Difficult to argue against the uplisting and certainly habitat loss and hunting pressure are significant pressures on this species, and Bornean. However, if both ‘crested firebacks’ are potentially going to be uplisted to Endangered, surely Bornean and Malayan Crestless Firebacks need an even more urgent review, given they occur in a far more threatened habitat – strictly lowland forest, favouring peatswamp, and currently only Vulnerable, they would have to quality as an even greater threat category (as would Black Partridge, which seems to miss out each year in discussions).


  3. Simon Mahood says:

    Just to add to what James has commented, as a crude measure of abundance compare the incidence of reports of Malay Crested and Crestless Firebacks on ebird. The latter is one or two orders of magnitude the rarer bird, and it occupies a more threatened habitat type. At sites where both species occur (e.g. Taman Negara), Crestless is much more localised. One to reassess in 2021.

  4. Yong Ding Li says:

    Based on camera trap data from large mammals studies (unpublished), (Malayan) Crested Fireback seems reasonably regular in hilly forest in the central core of Peninsular Malaysia, even though there are few sites where it is encountered regularly (e.g. Taman Negara, Krau). There are a few (camera trap) records from the Khlong Saeng WS’s mainland in Peninsular Thailand (again, based on mammal camera-trapping studies). The species, whilst persisting in hilly forest, may be more vulnerable to habitat loss in the future in the Peninsular, due to increasing logging pressures on forests in the hills. Its hard to assess its rarity against the Crestless Fireback (which, by observer detection rates in field surveys, appears rare, but obviously dependent on low-lying forest in the plains and riparian areas). An uplist to at least ‘Vulnerable’ seems justified.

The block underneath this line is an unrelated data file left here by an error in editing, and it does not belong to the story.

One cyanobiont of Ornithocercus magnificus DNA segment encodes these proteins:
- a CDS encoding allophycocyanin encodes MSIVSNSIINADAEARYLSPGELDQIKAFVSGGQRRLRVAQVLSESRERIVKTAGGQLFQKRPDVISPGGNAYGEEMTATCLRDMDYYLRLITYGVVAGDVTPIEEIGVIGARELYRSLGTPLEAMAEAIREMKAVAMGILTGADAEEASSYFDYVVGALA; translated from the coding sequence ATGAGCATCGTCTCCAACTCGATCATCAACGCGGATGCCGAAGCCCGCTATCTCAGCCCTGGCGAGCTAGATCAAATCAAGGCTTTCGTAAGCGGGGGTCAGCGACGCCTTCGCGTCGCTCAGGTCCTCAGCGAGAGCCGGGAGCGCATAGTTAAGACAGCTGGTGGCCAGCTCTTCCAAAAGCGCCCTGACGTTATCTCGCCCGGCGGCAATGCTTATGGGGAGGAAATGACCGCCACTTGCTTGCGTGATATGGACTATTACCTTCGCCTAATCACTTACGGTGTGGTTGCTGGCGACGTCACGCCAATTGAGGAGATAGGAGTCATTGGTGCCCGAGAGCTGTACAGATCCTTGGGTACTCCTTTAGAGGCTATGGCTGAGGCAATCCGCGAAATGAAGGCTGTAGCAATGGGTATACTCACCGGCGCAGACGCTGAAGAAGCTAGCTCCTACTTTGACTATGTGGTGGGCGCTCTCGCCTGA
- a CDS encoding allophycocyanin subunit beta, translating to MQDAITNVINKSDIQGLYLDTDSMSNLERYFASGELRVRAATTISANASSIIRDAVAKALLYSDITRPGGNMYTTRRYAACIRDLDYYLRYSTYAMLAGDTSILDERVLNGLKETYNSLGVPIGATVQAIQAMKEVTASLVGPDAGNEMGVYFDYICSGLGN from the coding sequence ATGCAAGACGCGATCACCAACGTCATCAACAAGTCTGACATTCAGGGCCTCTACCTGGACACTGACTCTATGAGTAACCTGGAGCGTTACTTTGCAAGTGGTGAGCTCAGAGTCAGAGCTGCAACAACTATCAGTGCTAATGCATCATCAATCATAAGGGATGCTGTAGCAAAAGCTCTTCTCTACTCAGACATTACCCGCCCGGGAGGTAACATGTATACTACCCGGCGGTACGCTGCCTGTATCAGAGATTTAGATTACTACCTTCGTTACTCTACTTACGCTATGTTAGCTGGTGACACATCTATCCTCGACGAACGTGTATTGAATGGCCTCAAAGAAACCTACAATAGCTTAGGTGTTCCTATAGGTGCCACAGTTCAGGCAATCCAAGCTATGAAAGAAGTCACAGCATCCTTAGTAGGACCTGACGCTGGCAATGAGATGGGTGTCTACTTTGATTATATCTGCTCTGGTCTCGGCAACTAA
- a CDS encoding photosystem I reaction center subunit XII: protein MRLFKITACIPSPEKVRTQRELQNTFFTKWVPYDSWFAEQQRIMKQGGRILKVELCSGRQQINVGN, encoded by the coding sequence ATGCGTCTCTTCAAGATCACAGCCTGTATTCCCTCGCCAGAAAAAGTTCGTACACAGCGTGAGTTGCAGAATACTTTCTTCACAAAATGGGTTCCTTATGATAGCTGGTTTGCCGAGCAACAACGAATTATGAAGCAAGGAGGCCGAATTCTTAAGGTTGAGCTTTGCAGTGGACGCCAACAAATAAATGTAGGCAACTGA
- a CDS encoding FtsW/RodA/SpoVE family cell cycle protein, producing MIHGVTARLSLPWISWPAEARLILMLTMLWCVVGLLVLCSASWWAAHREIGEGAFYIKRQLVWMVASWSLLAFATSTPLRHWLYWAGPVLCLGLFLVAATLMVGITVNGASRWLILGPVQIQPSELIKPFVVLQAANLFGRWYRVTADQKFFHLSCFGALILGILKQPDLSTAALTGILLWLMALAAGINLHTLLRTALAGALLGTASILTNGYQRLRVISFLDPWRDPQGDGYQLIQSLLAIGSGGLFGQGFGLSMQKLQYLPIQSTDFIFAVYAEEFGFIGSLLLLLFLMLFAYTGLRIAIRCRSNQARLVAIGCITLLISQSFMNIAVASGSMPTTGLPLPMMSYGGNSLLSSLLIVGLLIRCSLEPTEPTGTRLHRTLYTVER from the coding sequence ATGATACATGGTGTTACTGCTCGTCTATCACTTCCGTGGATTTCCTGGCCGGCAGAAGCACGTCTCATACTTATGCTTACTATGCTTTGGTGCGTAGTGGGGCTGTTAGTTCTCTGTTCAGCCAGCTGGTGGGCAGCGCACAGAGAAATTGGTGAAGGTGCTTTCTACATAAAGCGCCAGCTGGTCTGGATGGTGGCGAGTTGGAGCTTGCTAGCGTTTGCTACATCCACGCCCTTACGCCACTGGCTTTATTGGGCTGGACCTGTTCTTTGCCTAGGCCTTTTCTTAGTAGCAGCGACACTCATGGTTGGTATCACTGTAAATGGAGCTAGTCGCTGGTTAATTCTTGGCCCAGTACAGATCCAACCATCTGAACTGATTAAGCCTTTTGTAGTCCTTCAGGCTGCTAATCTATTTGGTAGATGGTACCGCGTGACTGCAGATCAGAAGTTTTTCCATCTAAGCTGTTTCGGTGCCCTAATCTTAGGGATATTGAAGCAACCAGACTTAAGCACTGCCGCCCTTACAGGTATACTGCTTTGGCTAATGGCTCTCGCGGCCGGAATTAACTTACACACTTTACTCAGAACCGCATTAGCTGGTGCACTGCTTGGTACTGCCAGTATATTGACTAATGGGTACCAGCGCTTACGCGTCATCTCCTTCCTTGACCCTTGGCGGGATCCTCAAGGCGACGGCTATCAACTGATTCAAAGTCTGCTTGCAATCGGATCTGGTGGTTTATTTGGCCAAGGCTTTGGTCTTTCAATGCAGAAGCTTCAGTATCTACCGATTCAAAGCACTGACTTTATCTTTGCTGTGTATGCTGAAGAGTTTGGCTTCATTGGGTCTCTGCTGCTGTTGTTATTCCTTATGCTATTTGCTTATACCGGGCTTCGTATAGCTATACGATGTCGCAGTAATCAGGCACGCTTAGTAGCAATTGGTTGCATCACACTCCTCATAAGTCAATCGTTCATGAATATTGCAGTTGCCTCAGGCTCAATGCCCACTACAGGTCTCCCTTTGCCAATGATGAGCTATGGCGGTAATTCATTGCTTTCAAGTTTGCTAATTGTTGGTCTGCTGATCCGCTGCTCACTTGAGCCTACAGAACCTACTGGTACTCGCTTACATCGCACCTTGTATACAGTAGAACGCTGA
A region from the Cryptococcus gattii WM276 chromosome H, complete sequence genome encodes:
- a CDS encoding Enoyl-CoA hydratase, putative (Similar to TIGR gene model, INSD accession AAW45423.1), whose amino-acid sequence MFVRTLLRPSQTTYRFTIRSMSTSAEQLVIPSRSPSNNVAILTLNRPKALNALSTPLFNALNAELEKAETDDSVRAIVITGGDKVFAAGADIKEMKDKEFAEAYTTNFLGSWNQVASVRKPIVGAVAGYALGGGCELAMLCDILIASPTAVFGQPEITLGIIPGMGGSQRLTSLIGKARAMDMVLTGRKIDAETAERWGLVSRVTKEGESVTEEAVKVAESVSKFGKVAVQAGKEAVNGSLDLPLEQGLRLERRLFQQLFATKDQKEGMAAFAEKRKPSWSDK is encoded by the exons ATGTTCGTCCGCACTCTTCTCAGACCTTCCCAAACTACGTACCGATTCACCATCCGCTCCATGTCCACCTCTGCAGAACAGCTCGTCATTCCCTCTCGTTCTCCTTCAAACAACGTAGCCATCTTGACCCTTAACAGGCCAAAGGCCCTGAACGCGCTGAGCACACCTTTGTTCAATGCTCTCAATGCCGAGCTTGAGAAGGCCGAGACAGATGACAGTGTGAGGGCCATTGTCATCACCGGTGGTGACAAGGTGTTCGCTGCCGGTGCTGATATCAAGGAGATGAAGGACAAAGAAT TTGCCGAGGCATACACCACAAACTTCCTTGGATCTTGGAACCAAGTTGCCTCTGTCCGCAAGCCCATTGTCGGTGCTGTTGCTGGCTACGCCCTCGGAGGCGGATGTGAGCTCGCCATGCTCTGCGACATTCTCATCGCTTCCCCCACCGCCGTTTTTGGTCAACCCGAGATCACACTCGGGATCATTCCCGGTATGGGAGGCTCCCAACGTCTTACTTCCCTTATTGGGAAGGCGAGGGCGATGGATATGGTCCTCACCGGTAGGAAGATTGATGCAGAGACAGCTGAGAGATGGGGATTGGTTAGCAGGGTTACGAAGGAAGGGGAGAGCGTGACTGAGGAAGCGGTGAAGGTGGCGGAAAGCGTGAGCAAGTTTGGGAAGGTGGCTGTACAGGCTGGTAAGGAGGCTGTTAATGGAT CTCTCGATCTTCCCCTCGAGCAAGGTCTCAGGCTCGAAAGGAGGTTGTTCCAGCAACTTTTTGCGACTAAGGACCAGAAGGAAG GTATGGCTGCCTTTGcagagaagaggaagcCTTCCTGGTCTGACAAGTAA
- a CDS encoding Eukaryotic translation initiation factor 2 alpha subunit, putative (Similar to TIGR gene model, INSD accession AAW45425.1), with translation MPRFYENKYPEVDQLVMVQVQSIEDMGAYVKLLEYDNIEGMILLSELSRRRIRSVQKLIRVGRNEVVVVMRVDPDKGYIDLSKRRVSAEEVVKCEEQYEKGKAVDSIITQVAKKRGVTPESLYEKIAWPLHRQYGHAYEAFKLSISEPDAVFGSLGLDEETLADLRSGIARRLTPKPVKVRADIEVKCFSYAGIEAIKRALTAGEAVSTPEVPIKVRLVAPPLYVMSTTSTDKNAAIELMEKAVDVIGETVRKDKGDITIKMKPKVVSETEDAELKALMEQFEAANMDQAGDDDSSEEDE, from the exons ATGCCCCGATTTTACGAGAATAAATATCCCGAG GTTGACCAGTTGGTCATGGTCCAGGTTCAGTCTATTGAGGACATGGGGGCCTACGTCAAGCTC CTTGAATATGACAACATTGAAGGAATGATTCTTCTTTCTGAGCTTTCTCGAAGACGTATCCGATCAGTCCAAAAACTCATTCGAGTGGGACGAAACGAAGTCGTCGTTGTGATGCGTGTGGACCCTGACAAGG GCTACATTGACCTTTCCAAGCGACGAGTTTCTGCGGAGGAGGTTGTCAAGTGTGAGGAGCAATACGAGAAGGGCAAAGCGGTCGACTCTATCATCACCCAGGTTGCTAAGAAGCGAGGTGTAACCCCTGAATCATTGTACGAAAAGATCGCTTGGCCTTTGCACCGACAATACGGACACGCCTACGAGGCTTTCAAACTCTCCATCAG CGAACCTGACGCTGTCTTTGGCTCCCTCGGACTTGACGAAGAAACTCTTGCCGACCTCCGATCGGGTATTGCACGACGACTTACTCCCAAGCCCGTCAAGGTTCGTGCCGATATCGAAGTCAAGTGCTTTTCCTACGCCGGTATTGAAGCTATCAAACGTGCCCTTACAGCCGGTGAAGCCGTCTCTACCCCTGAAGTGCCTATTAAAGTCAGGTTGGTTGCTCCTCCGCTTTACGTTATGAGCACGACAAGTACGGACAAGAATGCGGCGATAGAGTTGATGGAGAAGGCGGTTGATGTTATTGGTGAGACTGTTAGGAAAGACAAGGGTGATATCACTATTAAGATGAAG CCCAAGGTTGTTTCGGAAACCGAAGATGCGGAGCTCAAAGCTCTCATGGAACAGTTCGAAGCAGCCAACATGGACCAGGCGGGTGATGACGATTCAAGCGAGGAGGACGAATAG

5. Red List Team (BirdLife International) says:

    Many thanks to everyone who has contributed to this discussion. We greatly appreciate the time and effort invested by so many people in commenting. The window for consultation is now closed. We will analyse and interpret the new information and post a preliminary decision on this species’s Red List status on this page in early July.

    Thank you once again,
    BirdLife Red List Team